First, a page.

Horizontal Directional Drilling (HDD) is almost synonymous with Ron Halderman. He, along with other innovators, paved the way for trenchless technology. Halderman died May 29, in Billings, Montana, at the age 72, after battling cancer.
Born July 24, 1947, Halderman acquired 36 years of design and project management experience in HDD projects, including design-build and EPC delivery methods. He never ceased to find a better way to serve his clients in the industry. A registered professional engineer, he held a degree in Geological Engineering from the Colorado School of Mines and graduate studies from the University of Idaho.
“HDD was not created to fill a need,” Halderman said in a 2014 article in Trenchless Technology, a sister publication of North American Oil & Gas Pipelines. “It was created to fill a desire to provide an alternative methodology. New innovations are sporadic and largely a surprise coming from innovative people. They will happen and the industry needs to be ready to use them. HDD was created by innovators. It still needs that attitude more than ever.”
Over the years Halderman published many articles and presented numerous papers. He was involved in many “firsts” in this industry – first mile-long drill, first drill under an airport runway, first mile-long drill in rock, and he managed a number of award-winning projects across the globe. He held two HDD related patents entitled “Apparatus and Method for Recirculating Mud When Drilling under an Obstacle” and “Drilling Fluid Recovery when Drilling under an Obstacle or Water Body.” He was the co-creator of thixotropic thermal grout (No-Set™) for high voltage electrical transmission systems (patent pending).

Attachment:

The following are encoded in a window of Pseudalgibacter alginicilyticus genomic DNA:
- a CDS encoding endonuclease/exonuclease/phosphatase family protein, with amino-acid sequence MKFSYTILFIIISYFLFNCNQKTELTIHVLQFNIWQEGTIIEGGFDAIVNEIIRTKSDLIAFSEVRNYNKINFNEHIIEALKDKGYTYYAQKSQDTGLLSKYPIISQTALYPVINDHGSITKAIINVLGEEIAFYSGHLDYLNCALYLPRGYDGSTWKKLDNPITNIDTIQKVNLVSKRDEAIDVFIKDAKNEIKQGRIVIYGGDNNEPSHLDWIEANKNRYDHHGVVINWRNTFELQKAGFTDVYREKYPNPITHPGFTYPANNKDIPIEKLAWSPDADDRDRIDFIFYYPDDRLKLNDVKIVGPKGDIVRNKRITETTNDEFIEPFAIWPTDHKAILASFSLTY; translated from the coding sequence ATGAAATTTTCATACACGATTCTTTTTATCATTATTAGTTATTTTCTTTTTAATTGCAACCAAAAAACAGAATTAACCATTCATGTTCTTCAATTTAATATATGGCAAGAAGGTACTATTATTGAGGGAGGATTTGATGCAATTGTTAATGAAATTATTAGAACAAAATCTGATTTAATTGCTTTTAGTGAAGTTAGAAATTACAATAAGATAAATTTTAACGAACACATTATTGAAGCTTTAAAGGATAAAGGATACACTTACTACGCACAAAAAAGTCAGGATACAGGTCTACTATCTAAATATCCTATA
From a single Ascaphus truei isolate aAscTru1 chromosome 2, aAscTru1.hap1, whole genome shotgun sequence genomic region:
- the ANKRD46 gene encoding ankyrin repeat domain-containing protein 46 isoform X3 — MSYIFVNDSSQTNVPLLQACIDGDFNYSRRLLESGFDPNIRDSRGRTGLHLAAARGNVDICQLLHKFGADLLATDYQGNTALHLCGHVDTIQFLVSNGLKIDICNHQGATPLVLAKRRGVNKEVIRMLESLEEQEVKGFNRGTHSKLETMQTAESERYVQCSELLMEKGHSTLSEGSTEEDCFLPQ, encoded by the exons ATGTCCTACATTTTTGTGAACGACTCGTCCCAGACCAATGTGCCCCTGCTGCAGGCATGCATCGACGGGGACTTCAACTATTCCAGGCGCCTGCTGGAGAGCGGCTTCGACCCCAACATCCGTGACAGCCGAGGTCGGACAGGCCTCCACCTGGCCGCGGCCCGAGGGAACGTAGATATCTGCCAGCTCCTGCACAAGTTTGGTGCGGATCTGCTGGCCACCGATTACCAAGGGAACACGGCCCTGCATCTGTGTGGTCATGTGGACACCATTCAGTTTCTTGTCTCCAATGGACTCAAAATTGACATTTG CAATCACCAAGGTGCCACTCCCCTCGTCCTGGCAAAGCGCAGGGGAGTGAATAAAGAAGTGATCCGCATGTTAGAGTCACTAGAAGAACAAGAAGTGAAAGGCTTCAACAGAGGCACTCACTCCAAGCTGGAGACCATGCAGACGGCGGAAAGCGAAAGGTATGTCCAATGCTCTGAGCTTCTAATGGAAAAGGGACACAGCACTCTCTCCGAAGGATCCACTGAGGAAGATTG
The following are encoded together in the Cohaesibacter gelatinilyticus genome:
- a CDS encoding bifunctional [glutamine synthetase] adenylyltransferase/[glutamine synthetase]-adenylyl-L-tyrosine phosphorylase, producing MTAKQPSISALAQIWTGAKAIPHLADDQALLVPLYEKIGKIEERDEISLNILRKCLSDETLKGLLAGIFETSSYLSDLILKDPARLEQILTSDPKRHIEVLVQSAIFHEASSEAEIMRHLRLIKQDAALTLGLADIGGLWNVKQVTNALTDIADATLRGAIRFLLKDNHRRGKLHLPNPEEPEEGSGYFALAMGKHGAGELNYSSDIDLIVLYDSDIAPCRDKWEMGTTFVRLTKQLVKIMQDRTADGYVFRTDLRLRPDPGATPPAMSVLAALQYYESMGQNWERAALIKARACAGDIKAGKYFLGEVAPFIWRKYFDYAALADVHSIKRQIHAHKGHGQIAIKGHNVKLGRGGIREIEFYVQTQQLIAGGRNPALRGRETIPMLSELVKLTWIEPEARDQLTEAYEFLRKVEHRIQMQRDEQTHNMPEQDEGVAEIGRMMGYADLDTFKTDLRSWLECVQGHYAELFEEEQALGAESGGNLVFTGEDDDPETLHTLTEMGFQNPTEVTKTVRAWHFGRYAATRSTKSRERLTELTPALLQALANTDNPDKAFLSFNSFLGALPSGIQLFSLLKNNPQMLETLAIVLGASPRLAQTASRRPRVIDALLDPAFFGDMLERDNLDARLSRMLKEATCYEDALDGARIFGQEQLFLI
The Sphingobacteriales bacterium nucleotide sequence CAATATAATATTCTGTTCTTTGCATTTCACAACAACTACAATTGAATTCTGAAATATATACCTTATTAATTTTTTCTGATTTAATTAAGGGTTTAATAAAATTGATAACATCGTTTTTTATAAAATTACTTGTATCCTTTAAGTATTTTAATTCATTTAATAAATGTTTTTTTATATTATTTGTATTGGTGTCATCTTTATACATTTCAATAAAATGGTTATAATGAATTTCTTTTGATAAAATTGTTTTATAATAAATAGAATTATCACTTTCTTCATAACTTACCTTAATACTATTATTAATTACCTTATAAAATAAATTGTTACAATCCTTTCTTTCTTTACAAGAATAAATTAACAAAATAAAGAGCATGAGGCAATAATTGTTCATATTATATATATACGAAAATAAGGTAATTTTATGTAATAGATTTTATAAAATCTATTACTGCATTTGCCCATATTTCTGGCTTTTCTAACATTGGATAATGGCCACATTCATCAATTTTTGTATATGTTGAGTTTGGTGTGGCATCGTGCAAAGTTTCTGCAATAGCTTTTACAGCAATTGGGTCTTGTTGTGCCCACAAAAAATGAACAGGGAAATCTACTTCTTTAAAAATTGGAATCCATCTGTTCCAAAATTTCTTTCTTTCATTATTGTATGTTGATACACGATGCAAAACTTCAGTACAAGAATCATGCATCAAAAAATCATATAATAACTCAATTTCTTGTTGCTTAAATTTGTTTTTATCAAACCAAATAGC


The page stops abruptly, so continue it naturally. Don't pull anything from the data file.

Halderman was inducted into the North American Society for Trenchless Technology (NASTT) Hall of Fame in 2015 for his contributions to the advancement of both the trenchless technology industry and NASTT as an organization.
Halderman served as director of special projects for Mears Group. He was a pillar of integrity and accomplishments, that was well earned over his 36-year career in the industry. He was also a beloved father, husband, son and friend to many. His wife, Lynn, always present and supportive of his career, can attest to his quirky humor, but also of his grounded stability and love for his family.
Mears was privileged to have a person of Ron’s stature in its ranks and is thankful for his innovativeness and passion for his work. He will always remain part of the Mears’ family and is an integral part of company’s history as a truly remarkable person.
The family will be making a donation to Colorado School of Mines in memory of Halderman.